I'm going to be honest, as a college kid during the iTunes age, I never saw a real dent in piracy because iTunes was around. Just about every kid in the dorm had BearShare or Limewire or some other filesharing program. If the music industry is losing less money, god bless them. I figured it was because of stuff like Pandora more than iTunes.
In terms of digital comics and whatnot, I actually have a really cool idea. We got an email from a digital comics company who wanted to do an interview with us. Guess what the interview is going to be about?
As a college kid in the itunes age, you came of age just as music piracy was at its peak with napster. Your generation is unique, probably. Napster, when it first came out, was wildly popular, and while the music industry thought it was because "holy shit this music is free," I don't think that was the factor. Because music was ALWAYS available for free. You could tape it off the radio. You could download it from IRC. The thing that made it different was the availability - every song ever available at a whim. It changed the world.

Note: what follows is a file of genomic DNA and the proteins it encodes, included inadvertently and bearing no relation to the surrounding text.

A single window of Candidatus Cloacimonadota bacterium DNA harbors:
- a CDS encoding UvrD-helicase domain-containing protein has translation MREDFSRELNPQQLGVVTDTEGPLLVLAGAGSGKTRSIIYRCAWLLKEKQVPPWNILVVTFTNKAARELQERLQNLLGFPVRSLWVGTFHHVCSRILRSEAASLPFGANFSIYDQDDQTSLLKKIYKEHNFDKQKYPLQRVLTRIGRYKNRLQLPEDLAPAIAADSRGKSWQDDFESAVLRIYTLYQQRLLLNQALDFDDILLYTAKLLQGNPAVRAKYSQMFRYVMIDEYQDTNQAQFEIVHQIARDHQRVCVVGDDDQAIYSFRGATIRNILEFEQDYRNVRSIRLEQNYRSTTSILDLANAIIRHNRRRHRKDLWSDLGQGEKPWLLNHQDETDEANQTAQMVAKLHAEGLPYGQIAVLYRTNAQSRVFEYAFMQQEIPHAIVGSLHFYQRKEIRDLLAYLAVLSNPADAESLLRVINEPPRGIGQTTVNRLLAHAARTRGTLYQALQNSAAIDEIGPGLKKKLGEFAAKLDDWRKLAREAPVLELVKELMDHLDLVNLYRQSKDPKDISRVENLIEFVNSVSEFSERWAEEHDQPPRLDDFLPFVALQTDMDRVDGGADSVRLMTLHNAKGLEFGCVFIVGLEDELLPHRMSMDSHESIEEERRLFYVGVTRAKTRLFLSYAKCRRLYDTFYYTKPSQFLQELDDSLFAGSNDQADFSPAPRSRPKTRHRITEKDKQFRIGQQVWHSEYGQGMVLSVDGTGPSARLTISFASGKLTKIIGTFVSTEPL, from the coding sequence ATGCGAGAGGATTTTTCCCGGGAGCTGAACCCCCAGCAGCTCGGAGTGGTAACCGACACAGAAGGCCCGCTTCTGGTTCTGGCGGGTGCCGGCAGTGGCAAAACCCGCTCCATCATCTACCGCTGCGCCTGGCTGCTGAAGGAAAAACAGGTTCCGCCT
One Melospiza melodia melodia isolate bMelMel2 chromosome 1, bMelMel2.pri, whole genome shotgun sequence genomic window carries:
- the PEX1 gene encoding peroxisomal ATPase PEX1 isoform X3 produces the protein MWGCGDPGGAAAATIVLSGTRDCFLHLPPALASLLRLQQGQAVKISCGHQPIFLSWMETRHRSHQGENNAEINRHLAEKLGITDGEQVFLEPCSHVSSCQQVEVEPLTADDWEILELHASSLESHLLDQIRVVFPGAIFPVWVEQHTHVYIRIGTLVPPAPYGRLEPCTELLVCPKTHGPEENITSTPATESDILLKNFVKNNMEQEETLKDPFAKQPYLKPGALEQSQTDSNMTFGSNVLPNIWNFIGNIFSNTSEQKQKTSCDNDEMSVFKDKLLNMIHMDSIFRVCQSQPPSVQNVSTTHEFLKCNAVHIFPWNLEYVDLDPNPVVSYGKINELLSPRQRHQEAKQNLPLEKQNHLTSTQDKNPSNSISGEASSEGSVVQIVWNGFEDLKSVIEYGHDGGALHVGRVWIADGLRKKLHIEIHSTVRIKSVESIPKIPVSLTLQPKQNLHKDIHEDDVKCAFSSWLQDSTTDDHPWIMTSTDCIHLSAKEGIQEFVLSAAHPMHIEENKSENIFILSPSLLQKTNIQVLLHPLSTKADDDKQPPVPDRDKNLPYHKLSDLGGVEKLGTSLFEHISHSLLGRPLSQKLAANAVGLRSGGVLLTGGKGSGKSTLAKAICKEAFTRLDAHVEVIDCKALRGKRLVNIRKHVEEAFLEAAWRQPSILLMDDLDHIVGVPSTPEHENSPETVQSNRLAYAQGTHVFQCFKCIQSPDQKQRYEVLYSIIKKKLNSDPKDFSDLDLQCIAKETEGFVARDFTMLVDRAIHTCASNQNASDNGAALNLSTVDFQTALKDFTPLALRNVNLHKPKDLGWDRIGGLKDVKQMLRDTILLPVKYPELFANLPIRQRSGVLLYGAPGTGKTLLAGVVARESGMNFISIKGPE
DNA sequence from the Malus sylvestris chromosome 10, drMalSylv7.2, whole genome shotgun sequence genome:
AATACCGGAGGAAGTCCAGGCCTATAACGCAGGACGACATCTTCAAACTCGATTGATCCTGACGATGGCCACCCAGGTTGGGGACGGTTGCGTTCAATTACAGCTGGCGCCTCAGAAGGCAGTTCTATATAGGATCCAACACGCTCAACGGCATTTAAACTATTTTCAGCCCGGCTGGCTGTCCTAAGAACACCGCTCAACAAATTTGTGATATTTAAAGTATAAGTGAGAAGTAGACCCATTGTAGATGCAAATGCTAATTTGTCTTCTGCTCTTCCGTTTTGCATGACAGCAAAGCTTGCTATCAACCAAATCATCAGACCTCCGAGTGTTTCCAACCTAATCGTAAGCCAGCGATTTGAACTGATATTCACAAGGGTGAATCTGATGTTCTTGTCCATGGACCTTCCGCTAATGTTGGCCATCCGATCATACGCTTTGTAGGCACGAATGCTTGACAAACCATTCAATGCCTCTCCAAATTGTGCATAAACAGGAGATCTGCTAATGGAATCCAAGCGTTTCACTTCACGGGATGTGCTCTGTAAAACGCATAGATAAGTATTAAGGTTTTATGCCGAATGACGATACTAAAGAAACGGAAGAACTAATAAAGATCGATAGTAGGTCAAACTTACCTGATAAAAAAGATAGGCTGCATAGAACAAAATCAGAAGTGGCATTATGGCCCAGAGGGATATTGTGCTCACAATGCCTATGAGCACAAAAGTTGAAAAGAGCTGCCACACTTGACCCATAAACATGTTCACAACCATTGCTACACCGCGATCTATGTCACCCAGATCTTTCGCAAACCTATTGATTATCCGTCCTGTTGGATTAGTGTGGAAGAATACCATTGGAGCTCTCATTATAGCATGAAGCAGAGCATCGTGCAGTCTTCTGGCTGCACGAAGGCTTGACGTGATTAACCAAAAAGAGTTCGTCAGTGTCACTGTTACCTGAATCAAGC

Itunes is very successful, and that wouldn't be possible if people didn't buy shit from it. On the other hand, shit like limewire faded away. Itunes offered the same availability as napster, but legitimate. I think most people would rather go with the safe, legal, guranteed quality, legitimate alternative over the illegal one. Unless the illegal one is vastly inferior.
Now I don't think legitimate digital comics are vastly inferior. They do some things right, like DC's day and date, and the trouble the providers go through to make the reading experience wotk on various devices.
But a year or two ago, it was woefully inferior, and I think that, more than anything, led to the massive rise in comics piracy.